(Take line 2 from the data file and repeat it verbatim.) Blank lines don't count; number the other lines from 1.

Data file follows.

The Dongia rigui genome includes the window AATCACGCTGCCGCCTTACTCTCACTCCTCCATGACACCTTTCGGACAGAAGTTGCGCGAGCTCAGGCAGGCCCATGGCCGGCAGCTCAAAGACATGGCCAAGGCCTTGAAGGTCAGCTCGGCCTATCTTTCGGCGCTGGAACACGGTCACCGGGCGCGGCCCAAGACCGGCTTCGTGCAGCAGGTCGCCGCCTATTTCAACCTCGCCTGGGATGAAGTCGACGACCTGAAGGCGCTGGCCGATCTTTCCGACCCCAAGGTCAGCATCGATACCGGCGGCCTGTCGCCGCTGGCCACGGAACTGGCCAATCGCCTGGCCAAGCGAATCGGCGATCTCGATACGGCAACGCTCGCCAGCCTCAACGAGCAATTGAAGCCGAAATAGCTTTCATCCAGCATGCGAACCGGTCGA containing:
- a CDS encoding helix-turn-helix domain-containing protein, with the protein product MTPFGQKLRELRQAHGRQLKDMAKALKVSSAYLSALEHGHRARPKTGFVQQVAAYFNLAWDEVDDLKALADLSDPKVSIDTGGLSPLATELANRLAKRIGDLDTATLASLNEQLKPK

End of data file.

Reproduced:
- a CDS encoding helix-turn-helix domain-containing protein, with the protein product MTPFGQKLRELRQAHGRQLKDMAKALKVSSAYLSALEHGHRARPKTGFVQQVAAYFNLAWDEVDDLKALADLSDPKVSIDTGGLSPLATELANRLAKRIGDLDTATLASLNEQLKPK